‘Critical habitat’ of 11,000 acres proposed for rare leopard frog
Washington - The rare and threatened Chiricahua leopard frog of the southwestern US received an added gift this week in its fight against extinction, a proposed designation of more than 11,000 acres of critical habitat situated in Arizona and New Mexico.
The US Fish and Wildlife Service has proposed 11,136 acres located in Apache, Cochise, Gila, Graham, Greenlee, Pima, Santa Cruz, and Yavapai counties in Arizona, as well as Catron, Hidalgo, Grant, Sierra, and Socorro counties in New Mexico be designated as critical habitat (pdf) for the rare frog,.
“Protecting critical habitat is the most powerful tool this country has for saving endangered plants and animals, so we’re thrilled the Chiricahua leopard frog is finally getting the habitat protection it needs to survive,” said Tierra Curry, a Center for Biological Diversity (CBD) biologist, according to a news release.
Among the many threats faced by the rare frog are predators such as nonnative bullfrogs and crayfish, as well as a fungal disease. Livestock grazing, stream diversions, mining, groundwater pumping, water pollution, climate change, woodcutting, urban and agricultural encroachment, and loss of natural fire regimes have all contributed to its natural habitat and range degradation.
Chiricahua leopard frogs, known by a unique call similar to a snore lasting one to two seconds, reach two to five inches in length as adults. It was once found in more than 400 aquatic locales throughout the southwestern US, but is now confined to fewer than 80 of these sites, less than 20 percent of its historic range.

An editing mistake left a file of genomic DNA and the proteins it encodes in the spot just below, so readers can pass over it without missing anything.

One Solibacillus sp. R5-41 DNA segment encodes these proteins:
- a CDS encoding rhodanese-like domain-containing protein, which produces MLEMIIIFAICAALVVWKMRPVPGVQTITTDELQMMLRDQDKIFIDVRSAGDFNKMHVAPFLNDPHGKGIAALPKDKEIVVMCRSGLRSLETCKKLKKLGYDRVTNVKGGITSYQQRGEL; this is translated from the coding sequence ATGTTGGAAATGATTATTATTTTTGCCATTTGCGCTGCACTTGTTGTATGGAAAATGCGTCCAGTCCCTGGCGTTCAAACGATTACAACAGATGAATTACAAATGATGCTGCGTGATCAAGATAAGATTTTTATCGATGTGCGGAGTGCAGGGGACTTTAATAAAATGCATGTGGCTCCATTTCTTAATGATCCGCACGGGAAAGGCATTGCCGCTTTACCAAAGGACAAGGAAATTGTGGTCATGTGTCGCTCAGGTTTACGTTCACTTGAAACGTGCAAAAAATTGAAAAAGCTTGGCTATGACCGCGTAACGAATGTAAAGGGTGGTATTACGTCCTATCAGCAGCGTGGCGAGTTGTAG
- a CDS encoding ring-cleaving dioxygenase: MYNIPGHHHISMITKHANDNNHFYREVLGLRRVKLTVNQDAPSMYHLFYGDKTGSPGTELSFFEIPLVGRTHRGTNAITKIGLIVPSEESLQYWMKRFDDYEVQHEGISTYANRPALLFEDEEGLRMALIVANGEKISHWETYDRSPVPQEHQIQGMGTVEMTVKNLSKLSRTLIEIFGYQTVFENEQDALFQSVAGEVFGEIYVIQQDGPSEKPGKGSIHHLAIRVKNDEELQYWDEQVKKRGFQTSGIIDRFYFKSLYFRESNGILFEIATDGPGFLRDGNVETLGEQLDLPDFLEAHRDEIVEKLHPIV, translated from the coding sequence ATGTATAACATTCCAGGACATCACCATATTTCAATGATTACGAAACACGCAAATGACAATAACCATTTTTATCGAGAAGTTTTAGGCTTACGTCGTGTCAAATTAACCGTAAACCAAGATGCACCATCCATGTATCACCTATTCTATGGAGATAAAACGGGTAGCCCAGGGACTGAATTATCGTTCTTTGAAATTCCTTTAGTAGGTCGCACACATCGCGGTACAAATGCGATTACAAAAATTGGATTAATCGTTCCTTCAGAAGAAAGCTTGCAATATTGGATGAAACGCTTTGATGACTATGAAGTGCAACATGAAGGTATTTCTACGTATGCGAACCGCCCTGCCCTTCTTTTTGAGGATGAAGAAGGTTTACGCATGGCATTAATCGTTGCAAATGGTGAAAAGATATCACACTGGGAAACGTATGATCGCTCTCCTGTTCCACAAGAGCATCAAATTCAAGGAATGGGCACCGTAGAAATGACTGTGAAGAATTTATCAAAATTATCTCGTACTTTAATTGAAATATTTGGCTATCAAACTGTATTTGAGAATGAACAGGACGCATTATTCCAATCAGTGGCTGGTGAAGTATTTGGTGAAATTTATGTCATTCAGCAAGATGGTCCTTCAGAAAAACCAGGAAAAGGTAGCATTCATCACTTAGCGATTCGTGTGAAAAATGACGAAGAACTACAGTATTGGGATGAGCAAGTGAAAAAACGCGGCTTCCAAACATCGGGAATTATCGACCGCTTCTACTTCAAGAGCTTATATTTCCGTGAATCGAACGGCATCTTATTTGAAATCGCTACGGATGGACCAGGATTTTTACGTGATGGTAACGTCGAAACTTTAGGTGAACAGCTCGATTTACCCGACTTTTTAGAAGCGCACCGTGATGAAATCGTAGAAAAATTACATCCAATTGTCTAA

Northern populations of the frog are found in east-central Arizona’s Mogollon Rim region eastward to the eastern bajada of New Mexico’s Black Range. Physical barriers separate it from the frog’s southern populations.
The frog’s range also extends into parts of northern Mexico, including northeastern Sonora and Chihuahua’s northwestern and west-central parts of the Sierra Madre Occidental.
The CBD notes that plants and animals with protected critical habitat designation shift the odds to their favor, being more than twice as likely to make a recovery than those not given the protection.
“The status of the Chiricahua leopard frog in Arizona has improved since it was protected under the Endangered Species Act, and the protection of its critical habitat will make a big difference to its recovery,” Curry added in the press release.
Chiricahua leopard frogs experience a very high mortality rate (greater than 90 percent) during their egg and early tadpole stages and a high mortality when turning from a tadpole into a juvenile frog. Adults generally experience low mortality rates.
The proposed critical habitat designation comes after a lengthy legal process. The CBD filed suit against the USFWS in 1999 and in 2001 for its delays in granting Endangered Species Act protection for the frog. The frog was granted court-ordered protection in 2002.
CBD is part of a group that devised a federal recovery plan for the frog in 2007. By August, 2010, 10,000 frogs raised in captivity were reintroduced into Arizona ponds.
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